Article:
Passage to Ararat
Michael J. Arlen, 1975
Publisher: Farrar, Straus and Giroux; 2nd edition (2006)
Series: FSG Classics
Format: Paperback, 312 pages
Summary: In Passage to Ararat, which received the National Book Award in 1976, Michael J. Arlen goes beyond the portrait of his father, the famous Anglo-Armenian novelist of the 1920s, that he created in Exiles to try to discover what his father had tried to forget: Armenia and what it meant to be an Armenian, a descendant of a proud people whom conquerors had for centuries tried to exterminate. But perhaps most affectingly, Arlen tells a story as large as a whole people yet as personal as the uneasy bond between a father and a son, offering a masterful account of the affirmation and pain of kinship.
Goodreads: Interesting journey that the author takes to his homeland of Armenia. The interpersonal conflict between the author and other key figures in the story was helpful, as was the internal dialogue regarding Armenian self-identity and making meaning of the first holocaust perpetrated by the Turks over a period of roughly 20 years. A good reminder to treat minorities well wherever you may live.
“More than an excursion into a place...the whole work glows like a jewel with the warmth of humanity and the appreciation, hard won, of both strength and weakness.” ―Eugenia Thornton, Cleveland Plain Dealer
“Beautifully written and stunning in its insight and honesty... One comes to see that the object of Arlen's search is not only, or even primarily, Armenia or Armenians, but himself and his father.” ―David Milofsky, Milwaukee Journal
“[A] moving, passionate book....written with a mixture of passion, puzzlement, sorrow, and outrage.” ―Jonathan Yardley, Washington Post
“Beautifully moving.... The reader becomes captivated with exotic tales from the past and joins Arlen's journey with zest in this quite marvelous record.” ―William Hogan, San Francisco Chronicle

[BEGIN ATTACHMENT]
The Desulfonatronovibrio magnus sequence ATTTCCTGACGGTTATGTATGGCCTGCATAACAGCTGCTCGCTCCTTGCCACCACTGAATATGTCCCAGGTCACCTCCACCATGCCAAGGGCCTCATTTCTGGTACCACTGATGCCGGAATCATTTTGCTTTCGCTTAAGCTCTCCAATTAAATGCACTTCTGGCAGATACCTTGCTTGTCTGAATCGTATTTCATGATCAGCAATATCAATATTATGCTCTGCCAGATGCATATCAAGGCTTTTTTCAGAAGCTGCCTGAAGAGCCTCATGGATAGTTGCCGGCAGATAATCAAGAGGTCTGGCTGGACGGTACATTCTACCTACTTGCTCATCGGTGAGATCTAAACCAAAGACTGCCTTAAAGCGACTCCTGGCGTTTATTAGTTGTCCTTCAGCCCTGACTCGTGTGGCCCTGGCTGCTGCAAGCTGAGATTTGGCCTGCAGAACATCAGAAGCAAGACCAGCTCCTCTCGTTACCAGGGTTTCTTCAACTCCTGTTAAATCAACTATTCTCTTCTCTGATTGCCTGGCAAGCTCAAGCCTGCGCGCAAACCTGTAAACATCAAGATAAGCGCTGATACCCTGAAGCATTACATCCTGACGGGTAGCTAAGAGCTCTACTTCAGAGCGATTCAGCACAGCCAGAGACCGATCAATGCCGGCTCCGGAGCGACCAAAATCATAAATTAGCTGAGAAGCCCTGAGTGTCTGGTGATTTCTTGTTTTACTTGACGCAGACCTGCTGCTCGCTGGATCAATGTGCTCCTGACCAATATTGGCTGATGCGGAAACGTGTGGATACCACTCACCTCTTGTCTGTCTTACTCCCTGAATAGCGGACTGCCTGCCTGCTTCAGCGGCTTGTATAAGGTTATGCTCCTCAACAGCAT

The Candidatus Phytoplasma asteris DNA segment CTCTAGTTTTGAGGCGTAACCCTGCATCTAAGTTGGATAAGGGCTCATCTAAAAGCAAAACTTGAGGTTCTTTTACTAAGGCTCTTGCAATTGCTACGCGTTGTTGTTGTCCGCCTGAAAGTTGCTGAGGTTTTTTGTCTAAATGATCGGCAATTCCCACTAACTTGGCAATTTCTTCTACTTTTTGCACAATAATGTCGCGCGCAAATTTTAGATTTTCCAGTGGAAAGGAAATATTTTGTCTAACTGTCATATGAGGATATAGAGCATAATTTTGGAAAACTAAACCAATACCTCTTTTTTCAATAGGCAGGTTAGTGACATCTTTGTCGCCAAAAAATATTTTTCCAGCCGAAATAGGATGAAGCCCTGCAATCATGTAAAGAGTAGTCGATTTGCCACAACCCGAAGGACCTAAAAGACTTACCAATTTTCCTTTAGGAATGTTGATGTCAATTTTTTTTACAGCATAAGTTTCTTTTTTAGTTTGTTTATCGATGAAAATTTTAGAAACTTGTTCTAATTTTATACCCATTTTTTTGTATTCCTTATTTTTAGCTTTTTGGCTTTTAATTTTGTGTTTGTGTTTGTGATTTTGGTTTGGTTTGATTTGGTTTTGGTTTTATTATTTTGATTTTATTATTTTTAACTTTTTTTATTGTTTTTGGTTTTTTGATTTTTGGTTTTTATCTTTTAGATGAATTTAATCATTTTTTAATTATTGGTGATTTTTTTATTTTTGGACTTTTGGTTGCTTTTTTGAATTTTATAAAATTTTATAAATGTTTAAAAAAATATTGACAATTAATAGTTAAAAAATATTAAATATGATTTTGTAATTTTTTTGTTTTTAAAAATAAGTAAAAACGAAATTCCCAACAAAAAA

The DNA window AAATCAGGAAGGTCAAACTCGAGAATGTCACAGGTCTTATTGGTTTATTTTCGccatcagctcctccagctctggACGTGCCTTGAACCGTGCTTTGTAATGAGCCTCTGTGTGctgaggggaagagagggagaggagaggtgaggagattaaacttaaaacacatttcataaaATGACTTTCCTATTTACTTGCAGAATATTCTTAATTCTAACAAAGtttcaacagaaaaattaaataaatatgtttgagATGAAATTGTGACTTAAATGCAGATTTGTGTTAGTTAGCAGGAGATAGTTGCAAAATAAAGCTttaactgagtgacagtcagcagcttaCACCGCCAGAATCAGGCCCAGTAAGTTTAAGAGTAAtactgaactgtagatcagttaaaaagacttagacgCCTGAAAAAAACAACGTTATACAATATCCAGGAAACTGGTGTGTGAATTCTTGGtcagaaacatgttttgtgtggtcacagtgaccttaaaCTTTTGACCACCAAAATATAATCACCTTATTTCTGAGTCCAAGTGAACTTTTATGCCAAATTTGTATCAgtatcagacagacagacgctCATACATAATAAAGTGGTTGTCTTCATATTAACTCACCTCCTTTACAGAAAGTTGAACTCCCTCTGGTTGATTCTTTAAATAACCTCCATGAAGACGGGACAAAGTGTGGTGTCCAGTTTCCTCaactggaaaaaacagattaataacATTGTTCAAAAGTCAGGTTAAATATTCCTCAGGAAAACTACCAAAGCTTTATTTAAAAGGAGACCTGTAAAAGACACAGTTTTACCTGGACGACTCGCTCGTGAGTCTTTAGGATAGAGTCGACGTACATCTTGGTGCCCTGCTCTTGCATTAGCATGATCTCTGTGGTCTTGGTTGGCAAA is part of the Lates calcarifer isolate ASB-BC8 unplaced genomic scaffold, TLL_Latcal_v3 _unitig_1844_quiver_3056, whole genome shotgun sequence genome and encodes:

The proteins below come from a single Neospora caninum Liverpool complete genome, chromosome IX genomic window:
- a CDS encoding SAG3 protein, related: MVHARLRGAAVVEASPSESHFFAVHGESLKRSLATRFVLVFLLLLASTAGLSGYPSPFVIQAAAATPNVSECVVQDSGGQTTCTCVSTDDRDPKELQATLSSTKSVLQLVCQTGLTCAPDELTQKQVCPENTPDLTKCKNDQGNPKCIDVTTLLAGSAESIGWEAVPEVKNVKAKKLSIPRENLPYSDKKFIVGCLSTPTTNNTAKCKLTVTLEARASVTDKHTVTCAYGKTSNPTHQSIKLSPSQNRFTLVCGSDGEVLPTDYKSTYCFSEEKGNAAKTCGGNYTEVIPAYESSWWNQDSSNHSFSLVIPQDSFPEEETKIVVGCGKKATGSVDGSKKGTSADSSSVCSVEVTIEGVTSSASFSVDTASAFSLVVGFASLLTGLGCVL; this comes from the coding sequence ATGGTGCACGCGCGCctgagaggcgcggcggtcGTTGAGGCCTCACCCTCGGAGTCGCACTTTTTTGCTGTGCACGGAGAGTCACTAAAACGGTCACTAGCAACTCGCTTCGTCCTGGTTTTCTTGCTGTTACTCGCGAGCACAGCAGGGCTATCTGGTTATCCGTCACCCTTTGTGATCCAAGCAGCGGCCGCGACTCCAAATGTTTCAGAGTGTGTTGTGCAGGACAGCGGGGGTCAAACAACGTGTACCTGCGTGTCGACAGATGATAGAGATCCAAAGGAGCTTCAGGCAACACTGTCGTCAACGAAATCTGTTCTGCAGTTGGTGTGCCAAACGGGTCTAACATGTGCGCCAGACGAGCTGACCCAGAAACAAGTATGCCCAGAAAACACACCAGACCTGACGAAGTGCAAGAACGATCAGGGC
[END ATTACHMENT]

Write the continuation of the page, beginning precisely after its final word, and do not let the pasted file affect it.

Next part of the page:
National Book Award, 1976
An Armenian Sketchbook
Vasily Grossman, tr. R. & E. Chandler 2013
Publisher: NYRB Classics (February 19, 2013)
Series: New York Review Books Classics
Format: Paperback, 160 pages
Summary: Few writers had to confront as many of the last century’s mass tragedies as Vasily Grossman, who wrote with terrifying clarity about the Shoah, the Battle of Stalingrad, and the Terror Famine in the Ukraine. An Armenian Sketchbook, however, shows us a very different Grossman, notable for his tenderness, warmth, and sense of fun.
After the Soviet government confiscated—or, as Grossman always put it, “arrested”—Life and Fate, he took on the task of revising a literal Russian translation of a long Armenian novel. The novel was of little interest to him, but he needed money and was evidently glad of an excuse to travel to Armenia. An Armenian Sketchbook is his account of the two months he spent there.
By far the most personal and intimate of Grossman’s works, it is endowed with an air of absolute spontaneity, as though he is simply chatting to the reader about his impressions of Armenia—its mountains, its ancient churches, its people—while also examining his own thoughts and moods. A wonderfully human account of travel to a faraway place, An Armenian Sketchbook also has the vivid appeal of a self-portrait.
“Vasily Grossman is the Tolstoy of the USSR.” —Martin Amis
“Charming. Grossman digresses as nimbly about the master craftsmen of Russian stoves found in the homes of the high-mountain villagers as he does about the touching customs of a rustic wedding he attended. Living among the Armenians, he witnessed a kind of timeless biblical nobility he conveys with artless simplicity in his own work.” —Kirkus Reviews
“Like history, human nature is open-ended; people are capable of doing evil as much as good…[Vasily Grossman] the writer sought to probe the historical fabric and future potential of his society. Perhaps it's because of this stance that his work is finding its way back into print…” —The Nation
“Vasily Grossman’s writing sneaks up on you, its simplicity building to powerful impressions as he records the small things that occur in people's lives as they experience - or endure - larger events.” —The Jewish Chronicle